Designing Online Communities: How Designers, Developers, Community Managers, and Software Structure Discourse and Knowledge Production on the Web




Owens, Trevor

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Discussion on the Web is mediated through layers of software and protocols. As scholars increasingly study communication and learning on the web it is essential to consider how site administrators, programmers, and designers create interfaces and enable functionality. The managers, administrators, and designers of online communities can turn to more than 20 years of technical books for guidance on how to design online communities toward particular objectives. Through analysis of this "how-to" literature, this dissertation explores the discourse of design and configuration that partially structures online communities and later social networks. Tracking the history of notions of community in these books suggests the emergence of a logic of permission and control. Online community defies many conventional notions of community. Participants are increasingly treated as "users", or even as commodities themselves to be used. Through consideration of the particular tactics of these administrators, this study suggests how researchers should approach the study and analysis of the records of online communities.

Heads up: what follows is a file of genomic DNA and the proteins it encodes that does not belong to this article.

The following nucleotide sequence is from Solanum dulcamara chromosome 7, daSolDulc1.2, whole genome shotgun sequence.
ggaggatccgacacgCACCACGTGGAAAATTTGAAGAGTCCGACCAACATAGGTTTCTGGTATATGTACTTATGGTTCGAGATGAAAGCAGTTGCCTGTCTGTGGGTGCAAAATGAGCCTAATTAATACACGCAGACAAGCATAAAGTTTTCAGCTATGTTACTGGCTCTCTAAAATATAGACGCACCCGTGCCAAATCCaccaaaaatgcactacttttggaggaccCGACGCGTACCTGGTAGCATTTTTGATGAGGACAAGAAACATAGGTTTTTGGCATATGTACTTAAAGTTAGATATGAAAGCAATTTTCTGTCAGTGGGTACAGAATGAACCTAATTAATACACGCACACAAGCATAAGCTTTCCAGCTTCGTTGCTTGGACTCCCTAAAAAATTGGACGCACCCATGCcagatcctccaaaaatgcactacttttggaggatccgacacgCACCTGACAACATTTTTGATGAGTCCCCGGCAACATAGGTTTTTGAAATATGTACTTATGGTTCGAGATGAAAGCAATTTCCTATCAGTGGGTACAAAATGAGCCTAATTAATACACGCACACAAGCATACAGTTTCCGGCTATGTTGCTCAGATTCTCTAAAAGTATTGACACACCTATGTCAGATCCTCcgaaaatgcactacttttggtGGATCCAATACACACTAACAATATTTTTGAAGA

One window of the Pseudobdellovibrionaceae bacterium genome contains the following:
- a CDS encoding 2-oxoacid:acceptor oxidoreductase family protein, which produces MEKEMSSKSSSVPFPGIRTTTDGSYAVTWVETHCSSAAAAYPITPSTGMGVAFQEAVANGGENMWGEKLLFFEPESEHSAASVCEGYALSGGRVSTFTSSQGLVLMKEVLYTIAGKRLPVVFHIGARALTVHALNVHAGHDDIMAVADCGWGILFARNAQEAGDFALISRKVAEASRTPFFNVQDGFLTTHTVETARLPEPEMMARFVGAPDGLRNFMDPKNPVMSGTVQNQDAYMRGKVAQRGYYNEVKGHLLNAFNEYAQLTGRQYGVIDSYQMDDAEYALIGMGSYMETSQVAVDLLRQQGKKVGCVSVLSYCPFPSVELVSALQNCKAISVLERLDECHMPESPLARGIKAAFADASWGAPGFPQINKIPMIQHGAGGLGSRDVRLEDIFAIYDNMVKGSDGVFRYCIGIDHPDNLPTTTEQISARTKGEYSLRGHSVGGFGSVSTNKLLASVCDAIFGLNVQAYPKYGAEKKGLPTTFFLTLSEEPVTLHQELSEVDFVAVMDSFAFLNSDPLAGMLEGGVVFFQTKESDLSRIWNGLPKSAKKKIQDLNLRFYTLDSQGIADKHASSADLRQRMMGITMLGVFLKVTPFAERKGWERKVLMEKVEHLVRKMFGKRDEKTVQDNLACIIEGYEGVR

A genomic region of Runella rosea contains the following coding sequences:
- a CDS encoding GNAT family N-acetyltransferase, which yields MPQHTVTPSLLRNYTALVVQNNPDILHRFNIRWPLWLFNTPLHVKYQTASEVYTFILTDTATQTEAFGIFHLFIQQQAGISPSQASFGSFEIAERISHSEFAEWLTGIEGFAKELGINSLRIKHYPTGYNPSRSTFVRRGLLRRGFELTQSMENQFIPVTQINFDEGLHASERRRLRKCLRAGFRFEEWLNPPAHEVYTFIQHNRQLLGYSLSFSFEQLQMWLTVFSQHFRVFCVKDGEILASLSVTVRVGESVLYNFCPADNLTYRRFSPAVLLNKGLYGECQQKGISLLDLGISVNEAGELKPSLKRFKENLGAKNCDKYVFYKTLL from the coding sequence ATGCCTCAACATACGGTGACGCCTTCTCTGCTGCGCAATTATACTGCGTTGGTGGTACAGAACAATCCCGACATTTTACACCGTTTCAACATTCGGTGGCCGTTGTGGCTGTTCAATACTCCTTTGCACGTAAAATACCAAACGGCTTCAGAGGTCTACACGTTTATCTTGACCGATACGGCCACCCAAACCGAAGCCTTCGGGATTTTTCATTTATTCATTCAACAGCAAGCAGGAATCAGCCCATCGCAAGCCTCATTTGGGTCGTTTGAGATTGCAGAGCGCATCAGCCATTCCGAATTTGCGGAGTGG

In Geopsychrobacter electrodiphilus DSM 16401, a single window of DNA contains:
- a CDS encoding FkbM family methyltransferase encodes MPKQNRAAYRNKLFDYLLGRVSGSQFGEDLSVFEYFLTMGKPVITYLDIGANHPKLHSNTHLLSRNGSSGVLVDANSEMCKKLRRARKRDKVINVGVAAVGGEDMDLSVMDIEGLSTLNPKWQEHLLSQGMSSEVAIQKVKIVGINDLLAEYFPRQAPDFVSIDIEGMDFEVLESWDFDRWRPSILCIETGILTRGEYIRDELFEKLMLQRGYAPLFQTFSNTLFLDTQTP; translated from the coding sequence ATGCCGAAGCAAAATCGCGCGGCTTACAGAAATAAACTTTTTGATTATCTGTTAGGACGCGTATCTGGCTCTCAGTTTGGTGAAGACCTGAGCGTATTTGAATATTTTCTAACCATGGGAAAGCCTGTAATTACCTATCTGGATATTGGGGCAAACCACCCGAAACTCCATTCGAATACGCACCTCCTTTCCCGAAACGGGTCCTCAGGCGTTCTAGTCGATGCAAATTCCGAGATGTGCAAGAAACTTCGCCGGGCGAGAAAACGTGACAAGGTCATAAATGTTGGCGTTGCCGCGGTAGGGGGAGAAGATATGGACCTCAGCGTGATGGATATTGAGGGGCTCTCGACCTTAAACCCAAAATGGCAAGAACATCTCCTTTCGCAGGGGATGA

Educational technology, History of science, Information technology